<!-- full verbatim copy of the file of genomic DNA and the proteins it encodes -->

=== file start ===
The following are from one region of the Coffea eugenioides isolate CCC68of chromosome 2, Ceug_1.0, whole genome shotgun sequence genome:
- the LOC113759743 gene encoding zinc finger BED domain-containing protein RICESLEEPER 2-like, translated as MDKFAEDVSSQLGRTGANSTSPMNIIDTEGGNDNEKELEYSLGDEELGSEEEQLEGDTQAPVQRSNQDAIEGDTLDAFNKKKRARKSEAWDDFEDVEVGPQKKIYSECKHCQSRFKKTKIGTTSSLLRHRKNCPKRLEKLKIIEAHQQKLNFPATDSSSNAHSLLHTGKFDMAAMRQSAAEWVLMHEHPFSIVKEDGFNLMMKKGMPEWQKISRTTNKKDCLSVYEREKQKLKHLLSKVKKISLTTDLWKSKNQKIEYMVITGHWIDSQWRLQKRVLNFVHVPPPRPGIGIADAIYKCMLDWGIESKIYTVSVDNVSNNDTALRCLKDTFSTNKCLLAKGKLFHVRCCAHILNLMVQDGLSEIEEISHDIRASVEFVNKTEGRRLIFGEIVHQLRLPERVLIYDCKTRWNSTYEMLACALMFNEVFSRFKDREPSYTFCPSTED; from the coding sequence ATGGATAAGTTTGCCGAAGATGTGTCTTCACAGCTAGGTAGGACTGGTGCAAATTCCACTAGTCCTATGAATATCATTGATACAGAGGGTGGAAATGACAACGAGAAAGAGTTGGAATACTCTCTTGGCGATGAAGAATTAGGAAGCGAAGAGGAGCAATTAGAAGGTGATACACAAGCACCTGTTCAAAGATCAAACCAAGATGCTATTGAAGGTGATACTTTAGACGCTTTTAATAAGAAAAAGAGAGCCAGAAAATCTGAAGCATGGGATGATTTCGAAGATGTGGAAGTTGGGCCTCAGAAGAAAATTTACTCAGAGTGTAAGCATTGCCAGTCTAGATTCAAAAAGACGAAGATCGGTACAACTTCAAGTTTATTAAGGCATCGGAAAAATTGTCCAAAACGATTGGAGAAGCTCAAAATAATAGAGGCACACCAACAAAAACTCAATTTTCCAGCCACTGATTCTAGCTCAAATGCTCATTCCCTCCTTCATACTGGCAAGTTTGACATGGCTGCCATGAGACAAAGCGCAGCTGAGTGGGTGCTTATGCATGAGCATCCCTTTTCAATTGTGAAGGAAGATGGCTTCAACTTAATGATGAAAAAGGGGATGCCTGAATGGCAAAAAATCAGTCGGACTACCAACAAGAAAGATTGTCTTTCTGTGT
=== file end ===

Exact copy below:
The following are from one region of the Coffea eugenioides isolate CCC68of chromosome 2, Ceug_1.0, whole genome shotgun sequence genome:
- the LOC113759743 gene encoding zinc finger BED domain-containing protein RICESLEEPER 2-like, translated as MDKFAEDVSSQLGRTGANSTSPMNIIDTEGGNDNEKELEYSLGDEELGSEEEQLEGDTQAPVQRSNQDAIEGDTLDAFNKKKRARKSEAWDDFEDVEVGPQKKIYSECKHCQSRFKKTKIGTTSSLLRHRKNCPKRLEKLKIIEAHQQKLNFPATDSSSNAHSLLHTGKFDMAAMRQSAAEWVLMHEHPFSIVKEDGFNLMMKKGMPEWQKISRTTNKKDCLSVYEREKQKLKHLLSKVKKISLTTDLWKSKNQKIEYMVITGHWIDSQWRLQKRVLNFVHVPPPRPGIGIADAIYKCMLDWGIESKIYTVSVDNVSNNDTALRCLKDTFSTNKCLLAKGKLFHVRCCAHILNLMVQDGLSEIEEISHDIRASVEFVNKTEGRRLIFGEIVHQLRLPERVLIYDCKTRWNSTYEMLACALMFNEVFSRFKDREPSYTFCPSTED; from the coding sequence ATGGATAAGTTTGCCGAAGATGTGTCTTCACAGCTAGGTAGGACTGGTGCAAATTCCACTAGTCCTATGAATATCATTGATACAGAGGGTGGAAATGACAACGAGAAAGAGTTGGAATACTCTCTTGGCGATGAAGAATTAGGAAGCGAAGAGGAGCAATTAGAAGGTGATACACAAGCACCTGTTCAAAGATCAAACCAAGATGCTATTGAAGGTGATACTTTAGACGCTTTTAATAAGAAAAAGAGAGCCAGAAAATCTGAAGCATGGGATGATTTCGAAGATGTGGAAGTTGGGCCTCAGAAGAAAATTTACTCAGAGTGTAAGCATTGCCAGTCTAGATTCAAAAAGACGAAGATCGGTACAACTTCAAGTTTATTAAGGCATCGGAAAAATTGTCCAAAACGATTGGAGAAGCTCAAAATAATAGAGGCACACCAACAAAAACTCAATTTTCCAGCCACTGATTCTAGCTCAAATGCTCATTCCCTCCTTCATACTGGCAAGTTTGACATGGCTGCCATGAGACAAAGCGCAGCTGAGTGGGTGCTTATGCATGAGCATCCCTTTTCAATTGTGAAGGAAGATGGCTTCAACTTAATGATGAAAAAGGGGATGCCTGAATGGCAAAAAATCAGTCGGACTACCAACAAGAAAGATTGTCTTTCTGTGT